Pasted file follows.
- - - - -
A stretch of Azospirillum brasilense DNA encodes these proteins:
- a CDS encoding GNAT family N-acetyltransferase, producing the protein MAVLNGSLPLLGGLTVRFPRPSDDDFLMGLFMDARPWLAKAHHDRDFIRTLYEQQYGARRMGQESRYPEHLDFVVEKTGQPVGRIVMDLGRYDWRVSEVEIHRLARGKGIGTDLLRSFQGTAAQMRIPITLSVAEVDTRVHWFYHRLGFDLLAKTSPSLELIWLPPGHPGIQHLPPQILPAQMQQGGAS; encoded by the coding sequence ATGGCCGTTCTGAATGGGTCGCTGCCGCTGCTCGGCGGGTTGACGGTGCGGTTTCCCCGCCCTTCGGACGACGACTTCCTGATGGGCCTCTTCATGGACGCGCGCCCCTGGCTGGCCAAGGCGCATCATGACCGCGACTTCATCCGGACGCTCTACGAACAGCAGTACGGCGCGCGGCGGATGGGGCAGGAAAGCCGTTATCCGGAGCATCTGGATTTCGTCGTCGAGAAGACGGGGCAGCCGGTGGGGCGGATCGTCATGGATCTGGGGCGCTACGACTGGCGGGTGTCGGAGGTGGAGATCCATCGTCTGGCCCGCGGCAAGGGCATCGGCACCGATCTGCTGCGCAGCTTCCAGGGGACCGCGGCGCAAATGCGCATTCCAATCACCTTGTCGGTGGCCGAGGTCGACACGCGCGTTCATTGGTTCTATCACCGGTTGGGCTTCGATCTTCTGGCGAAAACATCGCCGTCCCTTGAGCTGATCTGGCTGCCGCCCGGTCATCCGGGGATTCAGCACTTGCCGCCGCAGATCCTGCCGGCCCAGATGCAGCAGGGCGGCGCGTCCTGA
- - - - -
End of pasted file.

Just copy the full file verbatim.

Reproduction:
A stretch of Azospirillum brasilense DNA encodes these proteins:
- a CDS encoding GNAT family N-acetyltransferase, producing the protein MAVLNGSLPLLGGLTVRFPRPSDDDFLMGLFMDARPWLAKAHHDRDFIRTLYEQQYGARRMGQESRYPEHLDFVVEKTGQPVGRIVMDLGRYDWRVSEVEIHRLARGKGIGTDLLRSFQGTAAQMRIPITLSVAEVDTRVHWFYHRLGFDLLAKTSPSLELIWLPPGHPGIQHLPPQILPAQMQQGGAS; encoded by the coding sequence ATGGCCGTTCTGAATGGGTCGCTGCCGCTGCTCGGCGGGTTGACGGTGCGGTTTCCCCGCCCTTCGGACGACGACTTCCTGATGGGCCTCTTCATGGACGCGCGCCCCTGGCTGGCCAAGGCGCATCATGACCGCGACTTCATCCGGACGCTCTACGAACAGCAGTACGGCGCGCGGCGGATGGGGCAGGAAAGCCGTTATCCGGAGCATCTGGATTTCGTCGTCGAGAAGACGGGGCAGCCGGTGGGGCGGATCGTCATGGATCTGGGGCGCTACGACTGGCGGGTGTCGGAGGTGGAGATCCATCGTCTGGCCCGCGGCAAGGGCATCGGCACCGATCTGCTGCGCAGCTTCCAGGGGACCGCGGCGCAAATGCGCATTCCAATCACCTTGTCGGTGGCCGAGGTCGACACGCGCGTTCATTGGTTCTATCACCGGTTGGGCTTCGATCTTCTGGCGAAAACATCGCCGTCCCTTGAGCTGATCTGGCTGCCGCCCGGTCATCCGGGGATTCAGCACTTGCCGCCGCAGATCCTGCCGGCCCAGATGCAGCAGGGCGGCGCGTCCTGA